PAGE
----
Chinese authorities on Wednesday imposed travel restrictions and banned gatherings in the capital city of Hebei province, which surrounds Beijing, in the latest escalation of measures to stave off another coronavirus wave.
The province, which entered a “wartime mode” on Tuesday, accounted for 20 of the 23 new locally transmitted COVID-19 cases reported in mainland China on Jan. 5, more than the total of 19 cases in the province in the three previous days.
Hebei also accounted for 43 of 64 new asymptomatic cases — patients who have been infected with the SARS-CoV-2 virus but not yet showing symptoms of COVID-19.
Hebei’s capital, Shijiazhuang, a city of 11 million that reported 19 confirmed and 41 asymptomatic cases, ramped up countermeasures. It will require all travellers to present a negative nucleic acid COVID-19 test within the past 72 hours before boarding a train or an airplane, according to a statement by the Shijiazhuang Zhengding International Airport on Wednesday.
The city has also launched a mass testing drive, shut its main long-range bus terminal, banned gatherings and ordered residential compounds to keep out non-residents. Parcel deliveries in Shijiazhuang have been suspended for three days.
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The total number of new mainland cases, including those originating from overseas, fell to 32 from 33 a day earlier – a small fraction of what China saw at the height of the outbreak that emerged from the central city of Wuhan in late 2019. The country does not count asymptomatic patients as confirmed COVID-19 cases.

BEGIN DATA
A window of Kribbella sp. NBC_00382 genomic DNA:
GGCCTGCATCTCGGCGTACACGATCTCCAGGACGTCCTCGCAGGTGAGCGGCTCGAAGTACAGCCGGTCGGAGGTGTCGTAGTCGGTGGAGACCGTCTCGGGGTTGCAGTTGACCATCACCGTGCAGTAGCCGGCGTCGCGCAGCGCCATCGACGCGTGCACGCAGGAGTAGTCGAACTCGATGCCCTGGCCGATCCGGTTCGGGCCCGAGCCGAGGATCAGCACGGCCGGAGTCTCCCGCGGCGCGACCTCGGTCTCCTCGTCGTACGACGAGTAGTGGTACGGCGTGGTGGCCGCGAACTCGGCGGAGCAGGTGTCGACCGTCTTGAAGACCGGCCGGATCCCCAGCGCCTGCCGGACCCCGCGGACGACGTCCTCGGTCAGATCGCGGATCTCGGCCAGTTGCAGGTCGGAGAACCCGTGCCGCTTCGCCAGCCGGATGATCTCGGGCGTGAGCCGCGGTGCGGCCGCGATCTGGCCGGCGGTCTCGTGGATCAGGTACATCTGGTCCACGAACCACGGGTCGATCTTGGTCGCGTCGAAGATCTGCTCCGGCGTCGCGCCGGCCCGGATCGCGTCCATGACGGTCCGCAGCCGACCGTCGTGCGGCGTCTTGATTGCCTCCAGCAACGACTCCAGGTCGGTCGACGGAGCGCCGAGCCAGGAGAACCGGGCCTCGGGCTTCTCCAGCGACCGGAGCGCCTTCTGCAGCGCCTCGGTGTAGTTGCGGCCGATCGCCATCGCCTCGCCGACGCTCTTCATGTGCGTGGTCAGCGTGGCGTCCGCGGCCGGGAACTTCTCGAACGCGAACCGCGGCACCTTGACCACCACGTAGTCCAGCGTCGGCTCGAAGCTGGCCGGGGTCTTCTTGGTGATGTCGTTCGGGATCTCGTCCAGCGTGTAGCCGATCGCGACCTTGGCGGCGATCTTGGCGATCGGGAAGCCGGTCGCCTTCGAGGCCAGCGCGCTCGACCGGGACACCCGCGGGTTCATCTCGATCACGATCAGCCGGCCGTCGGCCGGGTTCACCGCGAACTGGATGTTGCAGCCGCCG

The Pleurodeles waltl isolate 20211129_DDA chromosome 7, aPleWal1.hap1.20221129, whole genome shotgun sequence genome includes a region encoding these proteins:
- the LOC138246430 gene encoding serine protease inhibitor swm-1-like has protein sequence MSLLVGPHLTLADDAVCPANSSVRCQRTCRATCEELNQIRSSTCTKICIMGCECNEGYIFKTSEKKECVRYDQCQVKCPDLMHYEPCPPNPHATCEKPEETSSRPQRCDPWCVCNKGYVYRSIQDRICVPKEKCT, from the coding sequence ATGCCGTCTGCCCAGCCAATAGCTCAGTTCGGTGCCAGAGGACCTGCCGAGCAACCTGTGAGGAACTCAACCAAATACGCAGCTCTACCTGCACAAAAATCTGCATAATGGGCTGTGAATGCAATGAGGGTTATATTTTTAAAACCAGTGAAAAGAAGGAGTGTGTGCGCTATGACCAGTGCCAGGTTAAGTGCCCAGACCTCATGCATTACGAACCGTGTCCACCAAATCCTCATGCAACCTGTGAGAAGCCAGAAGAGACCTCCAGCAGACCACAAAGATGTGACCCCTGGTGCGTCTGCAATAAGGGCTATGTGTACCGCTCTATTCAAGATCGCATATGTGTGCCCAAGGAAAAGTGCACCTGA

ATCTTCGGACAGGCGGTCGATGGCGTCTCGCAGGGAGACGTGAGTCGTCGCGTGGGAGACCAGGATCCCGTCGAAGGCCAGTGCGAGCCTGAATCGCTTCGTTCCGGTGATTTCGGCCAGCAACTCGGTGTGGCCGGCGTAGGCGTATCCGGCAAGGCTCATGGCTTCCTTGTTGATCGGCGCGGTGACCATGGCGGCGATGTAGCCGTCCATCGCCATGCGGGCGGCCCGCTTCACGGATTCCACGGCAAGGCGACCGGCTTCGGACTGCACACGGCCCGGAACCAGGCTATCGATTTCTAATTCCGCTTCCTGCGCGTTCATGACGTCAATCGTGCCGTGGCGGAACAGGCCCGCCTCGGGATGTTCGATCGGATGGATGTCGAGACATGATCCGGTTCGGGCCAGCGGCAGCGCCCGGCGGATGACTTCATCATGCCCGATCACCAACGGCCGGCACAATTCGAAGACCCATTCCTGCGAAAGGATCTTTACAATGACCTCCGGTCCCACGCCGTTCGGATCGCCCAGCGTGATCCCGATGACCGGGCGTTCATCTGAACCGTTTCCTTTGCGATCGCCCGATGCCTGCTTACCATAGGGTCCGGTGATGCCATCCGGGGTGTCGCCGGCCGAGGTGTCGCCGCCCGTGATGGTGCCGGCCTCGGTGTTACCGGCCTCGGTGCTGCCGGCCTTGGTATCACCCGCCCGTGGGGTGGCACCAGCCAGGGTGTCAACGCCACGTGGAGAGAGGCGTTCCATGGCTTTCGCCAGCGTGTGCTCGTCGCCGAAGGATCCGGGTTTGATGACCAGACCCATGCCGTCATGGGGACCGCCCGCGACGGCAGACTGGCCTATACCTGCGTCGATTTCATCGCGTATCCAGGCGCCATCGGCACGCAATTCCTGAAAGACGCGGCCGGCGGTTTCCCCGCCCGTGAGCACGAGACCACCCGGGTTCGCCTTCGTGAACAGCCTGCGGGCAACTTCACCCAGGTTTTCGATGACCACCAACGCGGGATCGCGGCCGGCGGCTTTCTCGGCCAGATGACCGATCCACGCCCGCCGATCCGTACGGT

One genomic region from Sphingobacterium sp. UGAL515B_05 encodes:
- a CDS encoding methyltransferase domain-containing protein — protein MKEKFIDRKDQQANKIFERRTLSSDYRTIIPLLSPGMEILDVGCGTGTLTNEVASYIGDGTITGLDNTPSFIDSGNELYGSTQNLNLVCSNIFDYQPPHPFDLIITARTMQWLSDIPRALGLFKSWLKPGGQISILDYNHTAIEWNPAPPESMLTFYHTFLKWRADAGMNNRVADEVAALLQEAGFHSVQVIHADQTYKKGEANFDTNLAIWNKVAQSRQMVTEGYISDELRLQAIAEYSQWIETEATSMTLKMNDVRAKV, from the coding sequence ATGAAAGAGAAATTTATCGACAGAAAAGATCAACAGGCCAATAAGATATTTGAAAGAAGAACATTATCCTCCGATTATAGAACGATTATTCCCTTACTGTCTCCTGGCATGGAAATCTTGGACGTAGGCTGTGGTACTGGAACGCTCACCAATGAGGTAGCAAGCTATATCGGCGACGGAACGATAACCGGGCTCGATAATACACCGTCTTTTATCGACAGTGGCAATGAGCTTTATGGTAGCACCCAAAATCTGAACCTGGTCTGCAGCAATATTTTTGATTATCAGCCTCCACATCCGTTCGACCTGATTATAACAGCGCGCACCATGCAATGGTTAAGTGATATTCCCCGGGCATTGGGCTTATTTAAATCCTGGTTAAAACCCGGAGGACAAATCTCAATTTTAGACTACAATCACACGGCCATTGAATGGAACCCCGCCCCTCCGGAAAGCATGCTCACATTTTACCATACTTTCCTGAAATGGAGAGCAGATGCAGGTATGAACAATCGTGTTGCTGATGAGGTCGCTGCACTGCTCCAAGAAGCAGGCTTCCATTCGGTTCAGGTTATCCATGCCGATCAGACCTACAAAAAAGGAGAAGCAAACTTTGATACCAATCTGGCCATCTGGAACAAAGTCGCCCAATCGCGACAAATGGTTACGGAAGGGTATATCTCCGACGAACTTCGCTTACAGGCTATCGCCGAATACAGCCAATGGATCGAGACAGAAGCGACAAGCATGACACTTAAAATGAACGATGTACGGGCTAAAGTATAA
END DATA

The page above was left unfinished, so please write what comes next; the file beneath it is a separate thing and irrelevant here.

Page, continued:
China continues to take aggressive measures to prevent another wave of the disease that has killed 4,634 people in China and nearly 1.9 million globally.
Authorities in Dalian, in Liaoning province where new local COVID-19 infections have been reported in recent days, also barred residents of areas designated as medium or high-risk areas for the disease from leaving the city. Residents who do not live in such areas were told to refrain from unnecessary trips out of Dalian.
Provincial and city governments frequently implement a combination of measures including mass testing, closing schools and restricting travel for those in areas with a cluster of new COVID-19 patients. Chinese customs officials also conduct routine inspections of imported goods to check for traces of the coronavirus.
At the same time, China has tried to reshape the narrative about when and where the pandemic began, with top officials highlighting studies they claim show the disease emerged in multiple regions. Beijing has also rejected accusations of wrongdoing or mishandling of the COVID-19 outbreak in the country.
The head of the World Health Organization (WHO) on Tuesday said he was “very disappointed” that China still had not authorised a team of international experts tasked with examining the origins of the coronavirus into the country.
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The 10-person team was due to set off in early January in order to probe early cases of the coronavirus. Two members had already departed but have since turned back or opted to go to a third country, WHO emergencies chief Mike Ryan said.
The Chinese foreign ministry did not immediately respond to a Reuters request for comment regarding the WHO team’s inability to enter China.
(Reporting by Jing Wang and Andrew Galbraith in Shanghai, Gabriel Crossley in Beijing; additional reporting and writing by Se Young Lee; Editing by Jacqueline Wong and Gerry Doyle)